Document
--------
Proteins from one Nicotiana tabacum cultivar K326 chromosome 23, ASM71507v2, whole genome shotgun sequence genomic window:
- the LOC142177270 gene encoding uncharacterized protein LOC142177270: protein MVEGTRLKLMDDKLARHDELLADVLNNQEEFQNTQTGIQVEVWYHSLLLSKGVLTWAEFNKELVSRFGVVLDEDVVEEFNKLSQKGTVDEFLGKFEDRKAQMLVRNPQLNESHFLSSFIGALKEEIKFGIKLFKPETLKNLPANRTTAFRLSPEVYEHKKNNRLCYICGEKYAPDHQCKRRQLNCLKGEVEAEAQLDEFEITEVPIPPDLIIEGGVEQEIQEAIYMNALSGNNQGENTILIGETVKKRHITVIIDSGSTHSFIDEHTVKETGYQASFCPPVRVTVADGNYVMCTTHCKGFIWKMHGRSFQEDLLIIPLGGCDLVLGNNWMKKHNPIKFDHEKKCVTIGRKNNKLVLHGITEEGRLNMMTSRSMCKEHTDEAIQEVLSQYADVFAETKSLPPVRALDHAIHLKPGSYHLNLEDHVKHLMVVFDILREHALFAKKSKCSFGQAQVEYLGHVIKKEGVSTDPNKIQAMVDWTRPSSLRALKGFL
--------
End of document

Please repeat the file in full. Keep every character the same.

Proteins from one Nicotiana tabacum cultivar K326 chromosome 23, ASM71507v2, whole genome shotgun sequence genomic window:
- the LOC142177270 gene encoding uncharacterized protein LOC142177270: protein MVEGTRLKLMDDKLARHDELLADVLNNQEEFQNTQTGIQVEVWYHSLLLSKGVLTWAEFNKELVSRFGVVLDEDVVEEFNKLSQKGTVDEFLGKFEDRKAQMLVRNPQLNESHFLSSFIGALKEEIKFGIKLFKPETLKNLPANRTTAFRLSPEVYEHKKNNRLCYICGEKYAPDHQCKRRQLNCLKGEVEAEAQLDEFEITEVPIPPDLIIEGGVEQEIQEAIYMNALSGNNQGENTILIGETVKKRHITVIIDSGSTHSFIDEHTVKETGYQASFCPPVRVTVADGNYVMCTTHCKGFIWKMHGRSFQEDLLIIPLGGCDLVLGNNWMKKHNPIKFDHEKKCVTIGRKNNKLVLHGITEEGRLNMMTSRSMCKEHTDEAIQEVLSQYADVFAETKSLPPVRALDHAIHLKPGSYHLNLEDHVKHLMVVFDILREHALFAKKSKCSFGQAQVEYLGHVIKKEGVSTDPNKIQAMVDWTRPSSLRALKGFL